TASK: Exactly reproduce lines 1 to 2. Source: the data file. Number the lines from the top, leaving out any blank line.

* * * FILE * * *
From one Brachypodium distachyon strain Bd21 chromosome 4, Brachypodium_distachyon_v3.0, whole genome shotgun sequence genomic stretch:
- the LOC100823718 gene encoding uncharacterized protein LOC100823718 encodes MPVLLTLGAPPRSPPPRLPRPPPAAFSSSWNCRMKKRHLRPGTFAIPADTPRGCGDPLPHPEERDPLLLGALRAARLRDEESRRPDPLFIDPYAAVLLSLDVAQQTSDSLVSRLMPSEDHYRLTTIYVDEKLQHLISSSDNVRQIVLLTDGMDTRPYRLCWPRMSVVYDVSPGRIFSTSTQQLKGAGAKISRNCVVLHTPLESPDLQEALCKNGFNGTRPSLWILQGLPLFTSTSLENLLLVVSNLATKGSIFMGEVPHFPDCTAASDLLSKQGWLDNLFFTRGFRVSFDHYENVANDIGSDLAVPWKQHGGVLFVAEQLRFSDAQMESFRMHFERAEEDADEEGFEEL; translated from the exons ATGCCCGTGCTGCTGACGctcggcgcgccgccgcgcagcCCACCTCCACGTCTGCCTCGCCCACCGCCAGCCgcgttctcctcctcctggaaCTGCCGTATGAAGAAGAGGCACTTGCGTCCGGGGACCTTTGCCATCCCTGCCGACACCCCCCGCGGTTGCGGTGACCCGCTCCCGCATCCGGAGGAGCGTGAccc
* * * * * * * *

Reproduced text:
From one Brachypodium distachyon strain Bd21 chromosome 4, Brachypodium_distachyon_v3.0, whole genome shotgun sequence genomic stretch:
- the LOC100823718 gene encoding uncharacterized protein LOC100823718 encodes MPVLLTLGAPPRSPPPRLPRPPPAAFSSSWNCRMKKRHLRPGTFAIPADTPRGCGDPLPHPEERDPLLLGALRAARLRDEESRRPDPLFIDPYAAVLLSLDVAQQTSDSLVSRLMPSEDHYRLTTIYVDEKLQHLISSSDNVRQIVLLTDGMDTRPYRLCWPRMSVVYDVSPGRIFSTSTQQLKGAGAKISRNCVVLHTPLESPDLQEALCKNGFNGTRPSLWILQGLPLFTSTSLENLLLVVSNLATKGSIFMGEVPHFPDCTAASDLLSKQGWLDNLFFTRGFRVSFDHYENVANDIGSDLAVPWKQHGGVLFVAEQLRFSDAQMESFRMHFERAEEDADEEGFEEL; translated from the exons ATGCCCGTGCTGCTGACGctcggcgcgccgccgcgcagcCCACCTCCACGTCTGCCTCGCCCACCGCCAGCCgcgttctcctcctcctggaaCTGCCGTATGAAGAAGAGGCACTTGCGTCCGGGGACCTTTGCCATCCCTGCCGACACCCCCCGCGGTTGCGGTGACCCGCTCCCGCATCCGGAGGAGCGTGAccc